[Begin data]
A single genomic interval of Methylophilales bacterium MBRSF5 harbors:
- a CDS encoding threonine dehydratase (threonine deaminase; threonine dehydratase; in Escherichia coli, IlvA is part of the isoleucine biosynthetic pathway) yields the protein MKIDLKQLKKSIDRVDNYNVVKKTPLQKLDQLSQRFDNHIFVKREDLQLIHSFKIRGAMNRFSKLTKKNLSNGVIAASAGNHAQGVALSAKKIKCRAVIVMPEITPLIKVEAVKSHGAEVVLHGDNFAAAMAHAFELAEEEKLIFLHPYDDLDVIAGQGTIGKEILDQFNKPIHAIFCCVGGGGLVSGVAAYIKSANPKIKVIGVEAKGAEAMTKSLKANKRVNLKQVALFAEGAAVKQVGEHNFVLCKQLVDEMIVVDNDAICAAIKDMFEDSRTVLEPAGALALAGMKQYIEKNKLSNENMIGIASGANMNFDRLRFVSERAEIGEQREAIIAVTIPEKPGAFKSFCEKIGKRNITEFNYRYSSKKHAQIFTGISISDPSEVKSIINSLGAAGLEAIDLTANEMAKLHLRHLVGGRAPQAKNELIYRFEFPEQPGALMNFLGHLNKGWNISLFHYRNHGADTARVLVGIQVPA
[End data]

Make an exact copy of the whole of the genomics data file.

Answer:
A single genomic interval of Methylophilales bacterium MBRSF5 harbors:
- a CDS encoding threonine dehydratase (threonine deaminase; threonine dehydratase; in Escherichia coli, IlvA is part of the isoleucine biosynthetic pathway) yields the protein MKIDLKQLKKSIDRVDNYNVVKKTPLQKLDQLSQRFDNHIFVKREDLQLIHSFKIRGAMNRFSKLTKKNLSNGVIAASAGNHAQGVALSAKKIKCRAVIVMPEITPLIKVEAVKSHGAEVVLHGDNFAAAMAHAFELAEEEKLIFLHPYDDLDVIAGQGTIGKEILDQFNKPIHAIFCCVGGGGLVSGVAAYIKSANPKIKVIGVEAKGAEAMTKSLKANKRVNLKQVALFAEGAAVKQVGEHNFVLCKQLVDEMIVVDNDAICAAIKDMFEDSRTVLEPAGALALAGMKQYIEKNKLSNENMIGIASGANMNFDRLRFVSERAEIGEQREAIIAVTIPEKPGAFKSFCEKIGKRNITEFNYRYSSKKHAQIFTGISISDPSEVKSIINSLGAAGLEAIDLTANEMAKLHLRHLVGGRAPQAKNELIYRFEFPEQPGALMNFLGHLNKGWNISLFHYRNHGADTARVLVGIQVPA